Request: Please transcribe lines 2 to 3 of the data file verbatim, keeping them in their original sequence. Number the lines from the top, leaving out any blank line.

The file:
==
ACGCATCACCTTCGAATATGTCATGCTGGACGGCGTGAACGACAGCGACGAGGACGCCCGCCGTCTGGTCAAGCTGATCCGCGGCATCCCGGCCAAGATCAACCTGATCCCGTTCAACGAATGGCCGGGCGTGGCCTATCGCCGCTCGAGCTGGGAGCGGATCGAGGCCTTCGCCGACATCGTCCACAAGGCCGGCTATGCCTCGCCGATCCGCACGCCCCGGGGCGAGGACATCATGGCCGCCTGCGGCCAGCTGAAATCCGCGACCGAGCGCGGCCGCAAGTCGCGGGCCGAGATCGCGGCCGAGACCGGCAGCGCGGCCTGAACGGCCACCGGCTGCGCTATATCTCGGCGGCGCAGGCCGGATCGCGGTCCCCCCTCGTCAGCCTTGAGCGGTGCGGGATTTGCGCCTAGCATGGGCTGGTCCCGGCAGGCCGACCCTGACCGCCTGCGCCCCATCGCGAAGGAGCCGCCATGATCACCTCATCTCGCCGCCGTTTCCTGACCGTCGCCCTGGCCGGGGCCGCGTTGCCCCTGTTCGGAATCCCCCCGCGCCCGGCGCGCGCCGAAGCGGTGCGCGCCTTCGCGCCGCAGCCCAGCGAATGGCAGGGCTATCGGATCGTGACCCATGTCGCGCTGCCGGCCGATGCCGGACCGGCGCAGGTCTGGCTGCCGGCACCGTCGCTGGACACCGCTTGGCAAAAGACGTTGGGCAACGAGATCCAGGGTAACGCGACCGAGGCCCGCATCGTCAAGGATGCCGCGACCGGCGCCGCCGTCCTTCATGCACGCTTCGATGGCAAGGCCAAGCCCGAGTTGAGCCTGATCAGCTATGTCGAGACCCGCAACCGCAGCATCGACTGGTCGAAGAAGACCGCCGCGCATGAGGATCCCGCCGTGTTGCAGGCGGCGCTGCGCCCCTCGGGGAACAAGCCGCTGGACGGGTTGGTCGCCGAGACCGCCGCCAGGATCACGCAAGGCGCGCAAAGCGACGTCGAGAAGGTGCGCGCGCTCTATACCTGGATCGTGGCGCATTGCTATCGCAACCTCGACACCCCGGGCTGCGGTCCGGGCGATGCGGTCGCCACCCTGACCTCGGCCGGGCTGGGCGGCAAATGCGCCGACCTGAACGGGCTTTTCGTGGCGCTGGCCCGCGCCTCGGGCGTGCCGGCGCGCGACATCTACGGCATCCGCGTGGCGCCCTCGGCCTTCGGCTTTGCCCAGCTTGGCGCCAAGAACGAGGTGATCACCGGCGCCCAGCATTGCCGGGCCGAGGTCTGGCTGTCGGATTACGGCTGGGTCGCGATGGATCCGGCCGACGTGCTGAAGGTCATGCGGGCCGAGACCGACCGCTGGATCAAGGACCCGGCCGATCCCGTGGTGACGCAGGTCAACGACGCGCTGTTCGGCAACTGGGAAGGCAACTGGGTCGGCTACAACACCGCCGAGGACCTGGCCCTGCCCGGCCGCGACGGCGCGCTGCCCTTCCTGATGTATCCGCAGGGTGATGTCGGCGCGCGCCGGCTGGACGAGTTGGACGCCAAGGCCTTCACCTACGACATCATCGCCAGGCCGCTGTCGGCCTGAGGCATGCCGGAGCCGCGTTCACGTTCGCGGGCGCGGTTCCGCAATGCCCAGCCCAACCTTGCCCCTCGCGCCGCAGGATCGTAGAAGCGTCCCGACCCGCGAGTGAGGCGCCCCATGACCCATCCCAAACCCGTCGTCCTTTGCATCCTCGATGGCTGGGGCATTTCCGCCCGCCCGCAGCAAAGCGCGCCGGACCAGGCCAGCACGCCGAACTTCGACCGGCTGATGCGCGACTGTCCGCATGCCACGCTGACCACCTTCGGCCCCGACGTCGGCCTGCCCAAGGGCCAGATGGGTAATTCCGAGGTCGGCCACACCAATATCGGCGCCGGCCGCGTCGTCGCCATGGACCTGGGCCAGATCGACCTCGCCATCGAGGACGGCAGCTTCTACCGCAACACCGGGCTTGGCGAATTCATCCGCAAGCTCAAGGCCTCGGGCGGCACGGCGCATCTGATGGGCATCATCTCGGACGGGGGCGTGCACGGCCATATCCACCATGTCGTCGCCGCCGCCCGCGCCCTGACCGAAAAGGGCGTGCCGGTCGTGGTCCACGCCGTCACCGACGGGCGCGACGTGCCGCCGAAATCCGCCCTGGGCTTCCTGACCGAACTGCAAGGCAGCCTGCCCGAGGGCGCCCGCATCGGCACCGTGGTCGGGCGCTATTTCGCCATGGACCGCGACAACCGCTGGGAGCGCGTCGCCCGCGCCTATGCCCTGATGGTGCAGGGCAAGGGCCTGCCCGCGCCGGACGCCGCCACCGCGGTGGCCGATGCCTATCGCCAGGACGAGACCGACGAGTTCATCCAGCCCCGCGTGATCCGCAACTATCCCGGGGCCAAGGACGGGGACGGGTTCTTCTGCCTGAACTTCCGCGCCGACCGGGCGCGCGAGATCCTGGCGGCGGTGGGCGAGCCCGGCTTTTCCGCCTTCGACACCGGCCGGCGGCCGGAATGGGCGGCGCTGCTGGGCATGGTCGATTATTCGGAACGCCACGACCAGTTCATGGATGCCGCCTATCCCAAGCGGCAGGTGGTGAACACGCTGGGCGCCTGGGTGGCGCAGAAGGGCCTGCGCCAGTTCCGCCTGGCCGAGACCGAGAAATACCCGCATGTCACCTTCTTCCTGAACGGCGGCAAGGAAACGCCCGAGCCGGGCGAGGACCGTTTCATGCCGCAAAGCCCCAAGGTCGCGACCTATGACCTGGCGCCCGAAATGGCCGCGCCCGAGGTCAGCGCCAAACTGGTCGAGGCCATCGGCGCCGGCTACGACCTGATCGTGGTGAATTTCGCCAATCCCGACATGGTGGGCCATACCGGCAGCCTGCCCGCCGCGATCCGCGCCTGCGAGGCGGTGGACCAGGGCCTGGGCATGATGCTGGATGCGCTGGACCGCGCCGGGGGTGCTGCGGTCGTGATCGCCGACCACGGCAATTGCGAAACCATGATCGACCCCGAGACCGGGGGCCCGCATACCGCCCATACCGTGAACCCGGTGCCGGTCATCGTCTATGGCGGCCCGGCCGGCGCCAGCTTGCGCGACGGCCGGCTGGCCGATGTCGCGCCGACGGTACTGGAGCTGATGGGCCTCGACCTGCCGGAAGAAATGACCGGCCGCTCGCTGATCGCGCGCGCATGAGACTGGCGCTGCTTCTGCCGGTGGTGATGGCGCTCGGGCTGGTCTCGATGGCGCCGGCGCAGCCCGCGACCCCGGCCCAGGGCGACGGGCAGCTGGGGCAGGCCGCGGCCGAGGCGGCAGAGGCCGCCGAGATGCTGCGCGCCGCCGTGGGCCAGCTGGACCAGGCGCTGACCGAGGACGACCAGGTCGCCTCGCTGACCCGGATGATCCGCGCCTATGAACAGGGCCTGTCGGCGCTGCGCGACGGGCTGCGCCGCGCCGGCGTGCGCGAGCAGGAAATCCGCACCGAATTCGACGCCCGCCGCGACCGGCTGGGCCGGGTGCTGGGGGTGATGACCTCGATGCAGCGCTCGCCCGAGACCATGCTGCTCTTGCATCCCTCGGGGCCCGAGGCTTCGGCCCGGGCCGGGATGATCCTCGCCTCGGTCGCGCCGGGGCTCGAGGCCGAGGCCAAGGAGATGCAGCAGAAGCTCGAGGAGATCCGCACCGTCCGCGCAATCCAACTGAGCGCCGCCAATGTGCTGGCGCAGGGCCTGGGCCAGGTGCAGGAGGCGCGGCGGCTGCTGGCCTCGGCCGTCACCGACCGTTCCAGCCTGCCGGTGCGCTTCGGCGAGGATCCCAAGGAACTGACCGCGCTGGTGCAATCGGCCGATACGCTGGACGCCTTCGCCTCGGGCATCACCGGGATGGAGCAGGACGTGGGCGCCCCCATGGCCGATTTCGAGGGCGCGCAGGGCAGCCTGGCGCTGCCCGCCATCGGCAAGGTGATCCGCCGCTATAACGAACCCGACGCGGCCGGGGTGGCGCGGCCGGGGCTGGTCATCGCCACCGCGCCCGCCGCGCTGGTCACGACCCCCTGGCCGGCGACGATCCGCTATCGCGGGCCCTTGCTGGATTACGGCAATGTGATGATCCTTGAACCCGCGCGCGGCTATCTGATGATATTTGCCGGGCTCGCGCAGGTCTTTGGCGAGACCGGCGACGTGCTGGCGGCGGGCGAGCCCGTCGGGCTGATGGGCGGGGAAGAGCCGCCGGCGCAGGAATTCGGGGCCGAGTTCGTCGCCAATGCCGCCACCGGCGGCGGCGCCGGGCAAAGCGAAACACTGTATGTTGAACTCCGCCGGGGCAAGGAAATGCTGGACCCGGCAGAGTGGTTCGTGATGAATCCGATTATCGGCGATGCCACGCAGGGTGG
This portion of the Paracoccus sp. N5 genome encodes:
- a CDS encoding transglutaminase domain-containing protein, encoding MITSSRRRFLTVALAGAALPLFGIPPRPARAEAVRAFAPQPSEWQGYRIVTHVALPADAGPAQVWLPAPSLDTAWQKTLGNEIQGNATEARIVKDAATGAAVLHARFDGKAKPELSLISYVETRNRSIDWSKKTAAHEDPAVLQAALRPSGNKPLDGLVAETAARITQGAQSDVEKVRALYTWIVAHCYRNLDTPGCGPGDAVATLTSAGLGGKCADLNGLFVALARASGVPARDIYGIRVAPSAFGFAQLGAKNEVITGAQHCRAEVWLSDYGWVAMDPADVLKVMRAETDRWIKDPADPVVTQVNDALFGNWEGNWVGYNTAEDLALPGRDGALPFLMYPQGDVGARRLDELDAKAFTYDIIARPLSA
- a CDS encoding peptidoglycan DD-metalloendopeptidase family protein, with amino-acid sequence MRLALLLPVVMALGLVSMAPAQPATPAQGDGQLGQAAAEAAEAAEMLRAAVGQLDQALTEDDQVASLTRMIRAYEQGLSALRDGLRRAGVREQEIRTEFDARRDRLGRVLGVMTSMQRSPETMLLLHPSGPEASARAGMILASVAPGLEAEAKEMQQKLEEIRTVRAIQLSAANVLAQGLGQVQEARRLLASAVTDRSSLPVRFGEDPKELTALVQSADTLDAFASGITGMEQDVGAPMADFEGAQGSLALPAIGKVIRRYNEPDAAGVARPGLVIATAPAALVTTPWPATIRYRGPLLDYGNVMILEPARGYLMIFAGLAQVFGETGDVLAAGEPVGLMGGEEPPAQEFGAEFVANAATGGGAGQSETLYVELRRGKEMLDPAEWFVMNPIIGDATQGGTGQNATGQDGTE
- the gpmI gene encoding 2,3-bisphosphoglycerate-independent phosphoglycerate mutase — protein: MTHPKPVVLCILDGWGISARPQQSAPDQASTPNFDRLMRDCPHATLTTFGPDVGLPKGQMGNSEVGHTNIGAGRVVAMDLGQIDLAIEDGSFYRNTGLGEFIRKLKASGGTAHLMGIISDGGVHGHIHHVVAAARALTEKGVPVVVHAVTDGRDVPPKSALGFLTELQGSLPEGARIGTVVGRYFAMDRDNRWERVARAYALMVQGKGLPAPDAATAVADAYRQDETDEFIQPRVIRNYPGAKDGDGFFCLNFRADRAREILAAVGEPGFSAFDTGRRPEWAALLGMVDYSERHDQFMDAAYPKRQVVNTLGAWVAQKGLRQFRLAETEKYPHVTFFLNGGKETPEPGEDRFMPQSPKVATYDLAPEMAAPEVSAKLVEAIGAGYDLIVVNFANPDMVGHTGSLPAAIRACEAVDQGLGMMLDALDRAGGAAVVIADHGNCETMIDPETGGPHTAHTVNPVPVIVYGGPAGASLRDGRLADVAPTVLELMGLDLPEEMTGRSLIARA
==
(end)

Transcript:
This portion of the Paracoccus sp. N5 genome encodes:
- a CDS encoding transglutaminase domain-containing protein, encoding MITSSRRRFLTVALAGAALPLFGIPPRPARAEAVRAFAPQPSEWQGYRIVTHVALPADAGPAQVWLPAPSLDTAWQKTLGNEIQGNATEARIVKDAATGAAVLHARFDGKAKPELSLISYVETRNRSIDWSKKTAAHEDPAVLQAALRPSGNKPLDGLVAETAARITQGAQSDVEKVRALYTWIVAHCYRNLDTPGCGPGDAVATLTSAGLGGKCADLNGLFVALARASGVPARDIYGIRVAPSAFGFAQLGAKNEVITGAQHCRAEVWLSDYGWVAMDPADVLKVMRAETDRWIKDPADPVVTQVNDALFGNWEGNWVGYNTAEDLALPGRDGALPFLMYPQGDVGARRLDELDAKAFTYDIIARPLSA